'eighties and the Berlin Wall is as high as an East German's eye. Mom is a
True Communist Believer who devotes more time to the Party than to her two
kids. Dad checked out for capitalism a long time ago. The family is
borderline dysfunctional and centreless. One day Mom sees that her son has
been beaten in a pro-freedom rally. Falling into a heart attack-induced
coma, she awakens months later, the Wall having come down like a ton of
bricks. Alarmed that such news will send his mother back into sickness, the
son painstakingly maintains the illusion of the East/West divide. Such
efforts are hilarious at times, forcing laughs at Mom's expense but giving
the audience no end of amusement. A huge hit at the Toronto Film Festival,
Good Bye Lenin! is superbly acted and brilliantly shot, taking an absurd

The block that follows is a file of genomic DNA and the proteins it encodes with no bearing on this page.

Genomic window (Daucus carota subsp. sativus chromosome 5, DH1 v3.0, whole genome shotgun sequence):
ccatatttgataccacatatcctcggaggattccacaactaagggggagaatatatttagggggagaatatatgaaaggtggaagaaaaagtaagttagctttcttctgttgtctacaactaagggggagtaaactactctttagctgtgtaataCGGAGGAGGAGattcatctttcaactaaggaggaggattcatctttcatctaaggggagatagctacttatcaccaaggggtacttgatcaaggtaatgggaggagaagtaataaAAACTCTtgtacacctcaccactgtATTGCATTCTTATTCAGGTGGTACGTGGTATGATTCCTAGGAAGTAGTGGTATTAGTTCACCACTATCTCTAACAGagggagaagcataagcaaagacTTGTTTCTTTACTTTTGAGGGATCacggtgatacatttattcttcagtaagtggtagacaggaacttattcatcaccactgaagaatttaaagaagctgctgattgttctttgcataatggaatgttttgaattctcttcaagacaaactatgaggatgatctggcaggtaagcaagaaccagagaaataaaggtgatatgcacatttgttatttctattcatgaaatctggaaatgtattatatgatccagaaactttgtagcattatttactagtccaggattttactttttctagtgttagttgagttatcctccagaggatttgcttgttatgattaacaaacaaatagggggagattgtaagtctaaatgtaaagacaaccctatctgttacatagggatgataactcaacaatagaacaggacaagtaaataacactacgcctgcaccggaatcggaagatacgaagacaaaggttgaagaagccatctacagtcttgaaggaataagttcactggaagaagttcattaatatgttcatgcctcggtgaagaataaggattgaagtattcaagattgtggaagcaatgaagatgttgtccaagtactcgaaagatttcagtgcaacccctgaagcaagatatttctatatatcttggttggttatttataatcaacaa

premise and naturalizing it through comedy and astute social-political
analysis: intelligent and funny.
September 23 Valentín
(Argentina/Netherlands/France/Italy/Spain 2002) 86 min.
Spanish with English subtitles. Rated PG-13 for some thematic elements and language. [IMAGE]
Directed by Alejandro Agresti.
With Rodrigo Noya, Julieta Cardinali, Carmen Maura, Jean Pierre Noher,
Mex Urtizberea, et al.
Films about lonely kids
really can't go wrong, especially if they end with a measure of (guarded)
optimism. The title figure in this Argentinean based production is such a
young boy, one with a vivid imagination and a deep yearning for a real
family. Living in Buenos Aires with his grandmother in the politically
fraught 'sixties, Valentin achingly longs for his mother's return. All the
grown ups in his world seem miserable or crooked, and so in spite of his own
sadness he takes on their woes, trying to cheer everyone up without ever
fully realizing why they feel the way they do. Director Alejandro Agresti
plays the boy's gruff dad, an interesting role in an admittedly
autobiographical film. Perhaps turning himself into his childhood enemy was